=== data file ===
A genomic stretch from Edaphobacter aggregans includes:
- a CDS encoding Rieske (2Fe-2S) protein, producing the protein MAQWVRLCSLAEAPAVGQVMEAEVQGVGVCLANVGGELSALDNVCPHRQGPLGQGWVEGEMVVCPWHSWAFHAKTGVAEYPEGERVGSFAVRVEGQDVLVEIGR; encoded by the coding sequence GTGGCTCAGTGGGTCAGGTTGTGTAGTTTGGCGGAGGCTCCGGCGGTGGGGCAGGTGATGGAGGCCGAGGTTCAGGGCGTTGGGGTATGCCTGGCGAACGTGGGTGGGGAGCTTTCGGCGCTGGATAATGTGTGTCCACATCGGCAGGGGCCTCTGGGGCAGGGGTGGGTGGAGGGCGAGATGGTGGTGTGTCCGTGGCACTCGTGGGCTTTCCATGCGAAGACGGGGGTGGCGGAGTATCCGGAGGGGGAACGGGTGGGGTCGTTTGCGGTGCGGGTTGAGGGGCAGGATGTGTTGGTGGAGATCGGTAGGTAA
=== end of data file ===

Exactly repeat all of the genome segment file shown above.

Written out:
A genomic stretch from Edaphobacter aggregans includes:
- a CDS encoding Rieske (2Fe-2S) protein, producing the protein MAQWVRLCSLAEAPAVGQVMEAEVQGVGVCLANVGGELSALDNVCPHRQGPLGQGWVEGEMVVCPWHSWAFHAKTGVAEYPEGERVGSFAVRVEGQDVLVEIGR; encoded by the coding sequence GTGGCTCAGTGGGTCAGGTTGTGTAGTTTGGCGGAGGCTCCGGCGGTGGGGCAGGTGATGGAGGCCGAGGTTCAGGGCGTTGGGGTATGCCTGGCGAACGTGGGTGGGGAGCTTTCGGCGCTGGATAATGTGTGTCCACATCGGCAGGGGCCTCTGGGGCAGGGGTGGGTGGAGGGCGAGATGGTGGTGTGTCCGTGGCACTCGTGGGCTTTCCATGCGAAGACGGGGGTGGCGGAGTATCCGGAGGGGGAACGGGTGGGGTCGTTTGCGGTGCGGGTTGAGGGGCAGGATGTGTTGGTGGAGATCGGTAGGTAA